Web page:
Titled A Dash Of Szechwan, the 150-page cookbook comprises about 50 recipes for dishes from the south-western Chinese province. Some of these are on the restaurant’s menu and some are Chen’s take on recipes from his family, which boasts three generations of chefs. His grandfather, Chen Kenmin, is renowned as the “Father of Sichuan cuisine” in Japan, while his father, Chen Kenichi, was the Chinese chef on the long-running Iron Chef cooking show.
Dear Chef Chen, I'm thinking of throwing a Sichuan-themed dinner party for my spice-loving family, do you have any tried-and-tested cooking tips to share?
The best of the MICHELIN Experience in your inbox
Stay on the top of the best restaurants, offers, lifestyle, and events recommended in our guide cities.Subscribe
What makes a good crispy chilli chicken (laziji)?
“The secret is to marinate the chicken well in advance.
This ensures that the flavours of the sauce seep into the meat well. Another important thing to note is to refrain from using too much flour to coat the chicken.”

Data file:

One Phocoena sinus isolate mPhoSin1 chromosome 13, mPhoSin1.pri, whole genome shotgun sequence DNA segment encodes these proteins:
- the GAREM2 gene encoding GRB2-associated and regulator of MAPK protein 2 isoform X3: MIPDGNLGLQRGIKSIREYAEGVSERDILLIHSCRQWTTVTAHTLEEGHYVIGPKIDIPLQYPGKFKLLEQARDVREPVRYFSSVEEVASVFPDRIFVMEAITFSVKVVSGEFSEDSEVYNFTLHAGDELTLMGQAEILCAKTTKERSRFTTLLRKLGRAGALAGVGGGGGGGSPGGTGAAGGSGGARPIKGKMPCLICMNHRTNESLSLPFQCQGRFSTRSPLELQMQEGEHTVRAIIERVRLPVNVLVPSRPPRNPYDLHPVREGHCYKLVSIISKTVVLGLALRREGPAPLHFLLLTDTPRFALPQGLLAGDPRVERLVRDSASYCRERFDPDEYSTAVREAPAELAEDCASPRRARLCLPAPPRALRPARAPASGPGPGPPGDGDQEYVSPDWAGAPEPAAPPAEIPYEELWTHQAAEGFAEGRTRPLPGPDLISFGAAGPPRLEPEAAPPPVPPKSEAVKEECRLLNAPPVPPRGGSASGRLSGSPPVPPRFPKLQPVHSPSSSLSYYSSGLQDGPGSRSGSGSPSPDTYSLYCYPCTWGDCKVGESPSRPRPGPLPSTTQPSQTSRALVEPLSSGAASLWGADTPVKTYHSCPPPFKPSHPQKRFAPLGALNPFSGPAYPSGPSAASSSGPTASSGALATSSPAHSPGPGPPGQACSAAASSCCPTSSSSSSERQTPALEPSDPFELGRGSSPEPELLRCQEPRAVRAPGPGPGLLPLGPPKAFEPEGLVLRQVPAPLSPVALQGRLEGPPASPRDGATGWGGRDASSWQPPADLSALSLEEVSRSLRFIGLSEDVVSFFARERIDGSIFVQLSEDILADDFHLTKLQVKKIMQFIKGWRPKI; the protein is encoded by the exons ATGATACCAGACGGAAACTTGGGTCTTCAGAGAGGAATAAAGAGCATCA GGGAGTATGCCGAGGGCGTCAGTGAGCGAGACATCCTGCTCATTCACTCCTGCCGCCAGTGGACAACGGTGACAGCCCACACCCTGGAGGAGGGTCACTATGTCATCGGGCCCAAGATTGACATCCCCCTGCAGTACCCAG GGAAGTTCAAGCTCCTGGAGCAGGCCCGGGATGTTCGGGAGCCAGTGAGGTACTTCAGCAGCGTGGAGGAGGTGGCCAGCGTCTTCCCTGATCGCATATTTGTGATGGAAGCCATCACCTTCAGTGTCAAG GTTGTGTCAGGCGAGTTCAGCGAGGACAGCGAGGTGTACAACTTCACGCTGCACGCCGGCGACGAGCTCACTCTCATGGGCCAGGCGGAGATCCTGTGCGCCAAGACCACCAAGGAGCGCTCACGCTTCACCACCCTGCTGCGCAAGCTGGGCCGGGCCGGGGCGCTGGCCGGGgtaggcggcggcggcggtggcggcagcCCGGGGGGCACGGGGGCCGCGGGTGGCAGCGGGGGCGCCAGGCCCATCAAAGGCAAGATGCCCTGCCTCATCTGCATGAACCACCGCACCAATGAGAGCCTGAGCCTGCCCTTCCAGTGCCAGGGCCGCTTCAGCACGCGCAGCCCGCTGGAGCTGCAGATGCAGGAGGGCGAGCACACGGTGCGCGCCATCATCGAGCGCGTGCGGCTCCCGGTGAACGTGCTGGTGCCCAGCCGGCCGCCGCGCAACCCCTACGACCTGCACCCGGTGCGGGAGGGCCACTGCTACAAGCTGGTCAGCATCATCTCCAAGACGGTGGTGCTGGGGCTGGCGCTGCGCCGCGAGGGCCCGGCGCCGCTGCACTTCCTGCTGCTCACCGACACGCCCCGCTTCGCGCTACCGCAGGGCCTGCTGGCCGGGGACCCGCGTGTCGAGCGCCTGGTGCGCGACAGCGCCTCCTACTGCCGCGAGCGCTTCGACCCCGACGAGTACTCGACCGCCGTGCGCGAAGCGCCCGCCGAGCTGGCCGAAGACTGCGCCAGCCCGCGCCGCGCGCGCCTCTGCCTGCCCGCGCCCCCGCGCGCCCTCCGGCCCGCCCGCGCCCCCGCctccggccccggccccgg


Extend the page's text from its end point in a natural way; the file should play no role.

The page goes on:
What makes a good hot & sour soup?
“A good hot and sour soup has a delicate balance of flavour and consistency. The contrast between the spicy and sour flavours should be immediately apparent, while the consistency of the soup should be smooth. To achieve the right consistency, make sure the fire is turned off before adding the starch. Only turn on the fire after the soup has been stirred and the starch is dissolved.”
What makes a good mapo tofu?
“The most important step is to boil the tofu lightly before cooking it in the mapo sauce.
This step ensures that the moisture is sealed within the tofu to create the rich velvety texture for the dish.”
How to choose good peppercorns?
“It is important to choose freshly harvested ones and you can usually tell by their fragrance and colour. Fresh ones are brighter in colour and stronger in aroma. As you place the peppercorns closer to your nose, the smell becomes more pungent. The seeds should also be whole, rather than broken and when used in dishes, it should not take more than a few whole seeds to get that mala flavour.”
A Dash of Szechwan cookbook (S$50) is available at Shisen Hanten (Level 35, Orchard Wing, Mandarin Orchard Singapore).
All photos are courtesy of Shisen Hanten By Chen Kentaro
Always had a burning question but not sure who to ask? Send in your questions to firstname.lastname@example.org with 'Ask the Experts' in the title and we’ll help you find the answer.